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Space

ESA's Sentinel-2A satellite has arrived safely in French Guiana, ahead of its June 12 launch atop a Vega rocket. It was carried in the belly of an enormous Russian-made Antonov cargo plane, and protected within a specially-constructed air conditioned habitat. Once operational, the satellite will represent a cornerstone of the agency's Copernicus program, which is striving to revolutionize how we observe and understand our environment, and how we may be able to tackle the detrimental effects of climate change. Read More
Manned missions beyond Earth orbit face the rather important problem of how to feed the crew and maintain the capsule environment for years on end without any resupply from home. The product of a NASA challenge, AstroGro is a space garden pod aimed at addressing this problem. It relies on 3D printing to produce a system that can be replicated and modified while in the depths of space. Read More
Reaction Engines' Skylon reusable spaceplane project has been given a boost, with analysis by the United States Air Force Research Laboratory (AFRL) confirming the feasibility of the SABRE engine cycle concept that lies at its heart. Read More
On this day 25 years ago, the Hubble Space Telescope launched aboard the Space Shuttle Discovery in what marked the beginning of an incredible journey, and the start of a new golden age in the exploration of our Universe. In celebration of this auspicious occasion, NASA has released the official image for Hubble's 25th anniversary in low-Earth orbit. The focus of the image is the Westerlund 2 cluster, which contains roughly 3,000 stars in the scope of its glittering expanse. Read More
The European Space Agency's Aeolus mission, designed to study the world's winds, is on track for a 2016 take-off. Following a troubled development process, the two lasers central to the project are now complete, allowing the team to ramp up testing ahead of launch. Read More
A team of ESO astronomers working from the La Silla Observatory, Chile, has detected the first direct reflection of light from an exoplanet orbiting a Sun-like star. The exoplanet, 51 Pegasi b, is what is known as a hot Jupiter, a prevalent form of gas giant that sits much closer to its parent star than our own Jovian neighbor. Read More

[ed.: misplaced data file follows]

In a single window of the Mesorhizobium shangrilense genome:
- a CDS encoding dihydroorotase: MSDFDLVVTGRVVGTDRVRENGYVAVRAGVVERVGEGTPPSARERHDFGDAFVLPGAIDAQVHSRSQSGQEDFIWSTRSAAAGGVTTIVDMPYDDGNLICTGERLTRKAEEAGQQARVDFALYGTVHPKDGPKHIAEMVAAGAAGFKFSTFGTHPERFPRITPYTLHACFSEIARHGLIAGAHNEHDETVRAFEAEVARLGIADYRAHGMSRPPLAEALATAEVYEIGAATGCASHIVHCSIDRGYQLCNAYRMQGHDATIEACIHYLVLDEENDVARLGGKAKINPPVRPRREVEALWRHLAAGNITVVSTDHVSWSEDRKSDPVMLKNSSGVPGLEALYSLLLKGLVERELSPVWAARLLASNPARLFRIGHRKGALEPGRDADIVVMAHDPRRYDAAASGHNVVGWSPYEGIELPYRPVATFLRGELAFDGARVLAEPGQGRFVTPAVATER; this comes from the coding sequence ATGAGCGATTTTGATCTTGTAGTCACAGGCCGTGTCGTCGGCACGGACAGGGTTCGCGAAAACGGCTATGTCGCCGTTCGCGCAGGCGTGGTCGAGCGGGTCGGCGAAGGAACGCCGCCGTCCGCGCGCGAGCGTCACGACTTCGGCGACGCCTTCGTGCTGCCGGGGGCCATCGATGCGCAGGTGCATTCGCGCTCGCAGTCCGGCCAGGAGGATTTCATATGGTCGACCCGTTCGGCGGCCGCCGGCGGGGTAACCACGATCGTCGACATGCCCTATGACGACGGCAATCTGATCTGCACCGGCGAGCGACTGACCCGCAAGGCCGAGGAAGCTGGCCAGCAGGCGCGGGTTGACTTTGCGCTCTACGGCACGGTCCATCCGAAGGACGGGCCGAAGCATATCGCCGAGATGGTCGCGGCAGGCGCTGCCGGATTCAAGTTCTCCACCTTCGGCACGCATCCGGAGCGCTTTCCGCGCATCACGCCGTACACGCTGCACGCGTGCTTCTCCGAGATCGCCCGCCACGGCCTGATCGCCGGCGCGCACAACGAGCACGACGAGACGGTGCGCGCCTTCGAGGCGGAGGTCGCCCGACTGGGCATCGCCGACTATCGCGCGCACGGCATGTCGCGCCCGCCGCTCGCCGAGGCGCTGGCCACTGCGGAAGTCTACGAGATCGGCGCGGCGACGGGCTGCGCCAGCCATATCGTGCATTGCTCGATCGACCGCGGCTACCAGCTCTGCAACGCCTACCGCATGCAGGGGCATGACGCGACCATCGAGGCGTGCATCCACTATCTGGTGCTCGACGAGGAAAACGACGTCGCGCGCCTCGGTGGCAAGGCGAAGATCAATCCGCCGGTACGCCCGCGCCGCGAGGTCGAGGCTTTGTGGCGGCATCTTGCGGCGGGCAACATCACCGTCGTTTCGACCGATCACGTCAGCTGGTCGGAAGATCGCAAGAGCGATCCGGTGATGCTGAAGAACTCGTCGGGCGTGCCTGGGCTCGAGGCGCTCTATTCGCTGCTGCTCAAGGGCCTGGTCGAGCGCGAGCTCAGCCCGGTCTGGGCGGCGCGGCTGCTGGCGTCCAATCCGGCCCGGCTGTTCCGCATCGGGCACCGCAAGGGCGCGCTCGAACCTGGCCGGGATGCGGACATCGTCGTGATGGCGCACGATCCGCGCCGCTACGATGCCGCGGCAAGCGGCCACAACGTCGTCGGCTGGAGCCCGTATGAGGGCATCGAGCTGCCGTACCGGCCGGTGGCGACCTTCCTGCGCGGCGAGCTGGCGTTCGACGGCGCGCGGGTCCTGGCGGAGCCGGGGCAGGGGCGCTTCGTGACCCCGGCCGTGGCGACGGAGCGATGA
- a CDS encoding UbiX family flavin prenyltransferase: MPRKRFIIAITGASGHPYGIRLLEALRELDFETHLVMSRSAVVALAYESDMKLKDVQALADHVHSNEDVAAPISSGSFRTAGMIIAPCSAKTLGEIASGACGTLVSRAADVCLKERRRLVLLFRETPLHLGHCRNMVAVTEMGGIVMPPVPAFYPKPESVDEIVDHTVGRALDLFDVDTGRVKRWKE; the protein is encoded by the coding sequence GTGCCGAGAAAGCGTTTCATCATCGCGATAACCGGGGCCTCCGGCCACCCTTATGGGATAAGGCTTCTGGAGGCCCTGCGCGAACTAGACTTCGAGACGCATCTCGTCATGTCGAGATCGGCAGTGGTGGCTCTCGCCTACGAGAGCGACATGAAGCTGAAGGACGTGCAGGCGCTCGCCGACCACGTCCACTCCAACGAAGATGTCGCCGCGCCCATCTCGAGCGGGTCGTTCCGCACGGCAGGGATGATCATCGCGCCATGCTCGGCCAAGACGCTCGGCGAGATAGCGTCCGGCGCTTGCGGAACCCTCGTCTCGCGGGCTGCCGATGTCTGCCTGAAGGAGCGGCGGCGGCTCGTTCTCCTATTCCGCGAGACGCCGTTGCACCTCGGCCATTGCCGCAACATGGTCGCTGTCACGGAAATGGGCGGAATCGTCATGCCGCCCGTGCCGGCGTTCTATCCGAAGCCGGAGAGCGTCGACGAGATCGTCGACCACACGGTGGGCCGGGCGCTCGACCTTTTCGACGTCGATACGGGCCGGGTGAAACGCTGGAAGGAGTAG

Though there have been tremendous advances in space technology in recent years, when it comes to getting into space, we're still like cavemen trying to get beyond the breakers on a floating log – at least, that's the view of New Zealand-based company Rocket Lab. In the hopes of increasing the number of satellite launches to over 100 a year and placing constellations of small satellites into orbit numbering in the thousands, the company has developed a "battery-powered" rocket engine to lift its Electron launch vehicle at almost a tenth of the cost of conventional boosters. Read More
For over 40 years, Landsat has quietly but consistently been taking images of the surface of the Earth, amassing an impressive collection of data about our planet. This month, NASA and the U.S. Geological Survey (USGS) announced that the effort would continue to span the generations, by moving forward with the development and planned launch of LandSat 9 in 2023. Read More
After over a decade of planetary exploration, NASA's MErcury Surface, Space ENvironment, GEochemistry and Ranging (MESSENGER) spacecraft is set to end its mission by smashing into the surface of Mercury. The collision will take place on April 30, with the probe traveling at a speed of roughly 8,750 mph (14,082 km/h). Read More
There are a number of ideas about where the Moon came from, but, based on orbital mechanics, the accepted theory is that about 150 million years after the Solar System formed some 4.6 billion years ago, the primordial Earth was struck by an object the size of Mars called Theia. Out of the debris of this massive impact, the Moon was formed. Scientists at the University of Maryland (UMD) have for the first time found evidence to support this theory by analyzing the isotopic “fingerprints” of rock samples brought back by the Apollo astronauts. Read More
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